Sustainability / Environment

COP27 Food Systems Pavilion to “Put Food Centre Stage” in Fight Against Climate Change

A coalition of 15 food organisations has announced it will be hosting a Food Systems Pavilion at COP27, the United Nations’ climate change conference.

The diverse group features policymakers, scientists, farmers, youth, and more, with the public, private, and nonprofit sectors all represented. The co-hosts are Clim-Eat, Coalition of Action for Soil Health (CA4SH), EIT Food, Environmental Defense Fund, FOLU, Good Food Institute, Infarm, SNV, and Yara International.

Session partners are Aleph Farms, Food Tank, Just Rural Transition, One Acre Fund, and Rabobank, while supporting partners are World Farmers’ Organisation, World Food Forum, YPARD, IAAS World, and YOUNGO.

COP and food system change

Despite the huge proportion of emissions that originate from the food industry, this will be the first year that COP has featured pavilions related to food system change. ProVeg International is also hosting a pavilion at the event, titled Food4Climate.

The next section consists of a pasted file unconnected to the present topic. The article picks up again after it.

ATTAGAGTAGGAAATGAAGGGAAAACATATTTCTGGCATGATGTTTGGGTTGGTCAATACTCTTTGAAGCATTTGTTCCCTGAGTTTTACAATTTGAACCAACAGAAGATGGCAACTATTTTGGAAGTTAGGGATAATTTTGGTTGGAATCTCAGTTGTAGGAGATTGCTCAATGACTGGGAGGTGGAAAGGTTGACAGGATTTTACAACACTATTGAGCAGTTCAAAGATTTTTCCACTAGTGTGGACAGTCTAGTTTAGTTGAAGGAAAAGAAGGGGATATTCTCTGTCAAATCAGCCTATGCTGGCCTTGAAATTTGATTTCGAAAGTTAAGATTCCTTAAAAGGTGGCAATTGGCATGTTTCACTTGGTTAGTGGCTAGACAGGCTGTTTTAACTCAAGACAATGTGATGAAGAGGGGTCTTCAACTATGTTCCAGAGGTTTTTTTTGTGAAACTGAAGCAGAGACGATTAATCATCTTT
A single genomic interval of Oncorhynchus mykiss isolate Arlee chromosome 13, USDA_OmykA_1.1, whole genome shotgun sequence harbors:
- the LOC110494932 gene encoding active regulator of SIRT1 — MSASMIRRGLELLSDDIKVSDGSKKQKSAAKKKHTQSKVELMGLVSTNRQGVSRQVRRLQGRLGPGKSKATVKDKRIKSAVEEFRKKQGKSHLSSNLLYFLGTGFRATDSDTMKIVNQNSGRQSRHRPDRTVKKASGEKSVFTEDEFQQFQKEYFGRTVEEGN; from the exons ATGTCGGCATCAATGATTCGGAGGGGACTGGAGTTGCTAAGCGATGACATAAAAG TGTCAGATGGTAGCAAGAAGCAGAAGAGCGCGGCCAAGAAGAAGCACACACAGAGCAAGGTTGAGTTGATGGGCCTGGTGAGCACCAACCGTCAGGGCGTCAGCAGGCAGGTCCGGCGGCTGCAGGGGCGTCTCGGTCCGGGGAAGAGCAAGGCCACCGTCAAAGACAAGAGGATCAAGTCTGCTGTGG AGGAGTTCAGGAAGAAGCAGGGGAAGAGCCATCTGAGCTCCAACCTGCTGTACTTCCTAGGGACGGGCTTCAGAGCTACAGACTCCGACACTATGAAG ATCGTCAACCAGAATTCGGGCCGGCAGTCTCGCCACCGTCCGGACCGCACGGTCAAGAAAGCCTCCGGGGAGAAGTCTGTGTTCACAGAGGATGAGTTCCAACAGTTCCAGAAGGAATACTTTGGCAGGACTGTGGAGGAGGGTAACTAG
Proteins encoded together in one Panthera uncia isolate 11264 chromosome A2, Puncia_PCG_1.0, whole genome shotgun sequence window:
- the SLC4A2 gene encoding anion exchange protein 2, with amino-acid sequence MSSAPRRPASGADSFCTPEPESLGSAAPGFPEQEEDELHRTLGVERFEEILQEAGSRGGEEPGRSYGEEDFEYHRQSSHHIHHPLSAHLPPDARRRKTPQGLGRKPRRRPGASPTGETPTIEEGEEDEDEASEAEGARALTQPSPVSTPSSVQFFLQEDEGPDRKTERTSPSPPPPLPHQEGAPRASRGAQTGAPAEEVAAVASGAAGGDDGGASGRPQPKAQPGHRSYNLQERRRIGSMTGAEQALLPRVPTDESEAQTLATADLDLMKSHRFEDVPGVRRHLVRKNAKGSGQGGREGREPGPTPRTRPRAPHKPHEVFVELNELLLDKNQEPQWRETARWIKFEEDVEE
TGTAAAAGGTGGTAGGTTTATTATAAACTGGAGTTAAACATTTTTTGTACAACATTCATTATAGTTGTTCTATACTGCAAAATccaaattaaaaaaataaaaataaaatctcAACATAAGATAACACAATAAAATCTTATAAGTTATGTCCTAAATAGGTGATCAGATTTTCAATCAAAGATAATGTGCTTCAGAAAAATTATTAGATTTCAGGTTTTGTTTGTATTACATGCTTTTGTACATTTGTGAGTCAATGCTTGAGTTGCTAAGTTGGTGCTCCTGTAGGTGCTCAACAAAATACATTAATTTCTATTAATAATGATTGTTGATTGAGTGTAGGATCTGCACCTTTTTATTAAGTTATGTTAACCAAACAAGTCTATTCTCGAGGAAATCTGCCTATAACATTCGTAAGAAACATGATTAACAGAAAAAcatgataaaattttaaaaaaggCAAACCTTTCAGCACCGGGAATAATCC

Courtesy of ProVeg International

According to the Food Systems Pavilion coalition, transforming the world’s food systems could generate $4.5 trillion annually in new economic activity, benefiting social justice and food security as well as the climate.

“Putting food centre stage”

At last year’s COP26 summit, some progress was made towards food system change, including deals to cut methane and deforestation. But the Pavilion co-hosts say they will push for further progress and “put food centre stage” at COP27, through solutions spanning the entire food value chain.

“It’s great to finally be able to put food on the agenda at COP27, and talk to governments about how our global food system can be transformed from being a cause of climate change to a solution,” said Alice Ravenscroft, head of policy at the Good Food Institute Europe.

“Plant-based and cultivated meat are critical to satisfying growing demand for meat with a fraction of the emissions of industrial animal agriculture. And because they require much less land, these foods can underpin global food security while creating space for nature restoration and more sustainable farming. I look forward to talking to policymakers at COP27 about how investing in open-access research can help achieve the enormous potential of these sustainable proteins.”
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